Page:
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Molubi's double Jo'burg life​​​
Thabo MolubiIn Jo'burg, Thabo Molubi can lead a double life; as an executive director of an IT company by day and a traditional healer by night.

This traditionalist city slicker would not consider settling in any other city in the world. As he explains, "Jo'burg is to Africa what New York is to the West." This is not surprising since this city is the financial capital of the continent. "It makes business sense for us to be based here as all the major IT houses are here and so are the major banks," asserts Molubi.

Seated behind a computer in a cosy office at Surrey House in Rissik street, Jo'burg, Molubi looks like a typical businessman, his professional profile enhanced by a dark suit and spectacles.

When he gets home though, he takes off his shoes and swaps his suit for a more traditional cloth, ready to commune with the ancestors. Those who consult him as a traditional healer share his urban landscape but regard him as a custodian of traditional value systems. "I'm no guru, merely an agent of our ancestors. What makes me love Jo'burg is that, although it is so cosmopolitan, I still get to meet many people who have not forgotten their roots. People appreciate the significance of dreams, and I have the rare gift of interpreting those dreams through the spirits of our ancestors," adds Molubi.

Thabo MolubiIn Jo'burg, Molubi can experience the interface between the modern and the traditional. "I find that everyday I straddle the hi-tech world of IT and the spiritual world of our ancestors that is as ancient as time." To illustrate his point, Molubi points out that many people consult both traditional healers and doctors who dispense western medicine. "Many upwardly mobile people consult traditional healers not as a substitute for western medicine but to stay in touch with their ancestors," adds Molubi.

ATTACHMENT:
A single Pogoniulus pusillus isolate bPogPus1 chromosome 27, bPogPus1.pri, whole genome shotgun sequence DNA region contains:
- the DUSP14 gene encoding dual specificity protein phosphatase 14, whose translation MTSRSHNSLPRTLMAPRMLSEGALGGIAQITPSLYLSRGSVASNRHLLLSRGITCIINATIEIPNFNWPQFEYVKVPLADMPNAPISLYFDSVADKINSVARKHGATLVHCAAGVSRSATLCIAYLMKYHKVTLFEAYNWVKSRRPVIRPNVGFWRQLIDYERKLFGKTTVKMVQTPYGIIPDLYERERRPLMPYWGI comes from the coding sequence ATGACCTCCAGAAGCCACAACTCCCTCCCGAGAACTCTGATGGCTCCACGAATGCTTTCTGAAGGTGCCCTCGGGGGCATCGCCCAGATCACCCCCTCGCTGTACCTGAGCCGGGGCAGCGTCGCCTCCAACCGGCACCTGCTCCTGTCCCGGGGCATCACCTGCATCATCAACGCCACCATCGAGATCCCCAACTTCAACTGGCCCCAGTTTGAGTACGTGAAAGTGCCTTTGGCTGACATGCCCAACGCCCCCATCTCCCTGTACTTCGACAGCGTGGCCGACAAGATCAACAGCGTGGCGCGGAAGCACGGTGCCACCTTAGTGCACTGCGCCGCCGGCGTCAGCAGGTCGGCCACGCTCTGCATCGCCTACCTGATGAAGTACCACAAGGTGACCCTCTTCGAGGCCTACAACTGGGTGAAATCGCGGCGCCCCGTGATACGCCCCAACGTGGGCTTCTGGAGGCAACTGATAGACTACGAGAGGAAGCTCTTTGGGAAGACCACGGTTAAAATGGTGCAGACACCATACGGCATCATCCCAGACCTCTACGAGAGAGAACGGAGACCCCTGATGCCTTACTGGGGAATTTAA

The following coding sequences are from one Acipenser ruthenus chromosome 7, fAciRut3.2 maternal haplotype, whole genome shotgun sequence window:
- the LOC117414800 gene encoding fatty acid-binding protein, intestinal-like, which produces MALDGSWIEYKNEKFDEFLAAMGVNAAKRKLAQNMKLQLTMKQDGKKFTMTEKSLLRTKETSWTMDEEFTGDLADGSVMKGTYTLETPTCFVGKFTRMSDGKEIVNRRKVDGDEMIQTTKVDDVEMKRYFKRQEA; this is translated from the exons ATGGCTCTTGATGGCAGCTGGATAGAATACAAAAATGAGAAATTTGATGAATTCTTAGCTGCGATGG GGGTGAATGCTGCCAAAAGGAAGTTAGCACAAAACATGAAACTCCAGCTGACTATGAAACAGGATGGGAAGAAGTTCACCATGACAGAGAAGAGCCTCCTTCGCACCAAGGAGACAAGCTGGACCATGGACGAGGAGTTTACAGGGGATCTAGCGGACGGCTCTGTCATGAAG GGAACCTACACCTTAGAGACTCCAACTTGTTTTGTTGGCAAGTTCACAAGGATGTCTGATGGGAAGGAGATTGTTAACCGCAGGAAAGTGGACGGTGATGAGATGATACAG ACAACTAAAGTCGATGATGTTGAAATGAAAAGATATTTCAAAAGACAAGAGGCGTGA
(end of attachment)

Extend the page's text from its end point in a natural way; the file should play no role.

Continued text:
Because of his work commitments, Molubi does not have the time to travel to the countryside to dig up the plants he uses to cure his patients. In Jo'burg however, many traditional herbs can be bought from the streets of the city, so long as you know what you are looking for. "I can get out of the office to buy the herbs I need right across the street. In Jo'burg, the two worlds become two sides of the same coin," says Molubi.

In the evenings and over weekends, Molubi can be seen throwing bones to communicate with his ancestors and those of his patients. He then interprets the message from the ancestors for the patient and prescribes the appropriate cure. The prescription can be in the form of traditional herbs or an instruction to perform some ritual or cleansing ceremony.

Although some of his business associates have found it curious when he attends meetings without his shoes on - ancestors sometimes instruct him to take off his shoes - Molubi has not experienced any clashes between the two worlds.

Molubi also finds it easy to unwind around Jo'burg. "I frequent Yeoville to get in touch with the artistic community. I go to Time Square on Raleigh Street for a stimulating discussion of literature and contemporary politics. Alternatively, I can visit Club 206 in Orange Grove to attend their 'Monday Blues on Tuesday' poetry sessions," says Molubi, putting on his socialite cap.

Over weekends, Molubi can be seen dancing the night away in any one of the Jo'burg hotspots. His favourite joint though is 'The Rock' in Rockville, Soweto, where he can be seen on most Saturdays. He also patronises the Randburg branch of 'The Rock,' "to be with the yuppies."

Molubi sees no contradictions in the life he leads, asking rhetorically "Where else would I live such a complete life except in Jo'burg?"​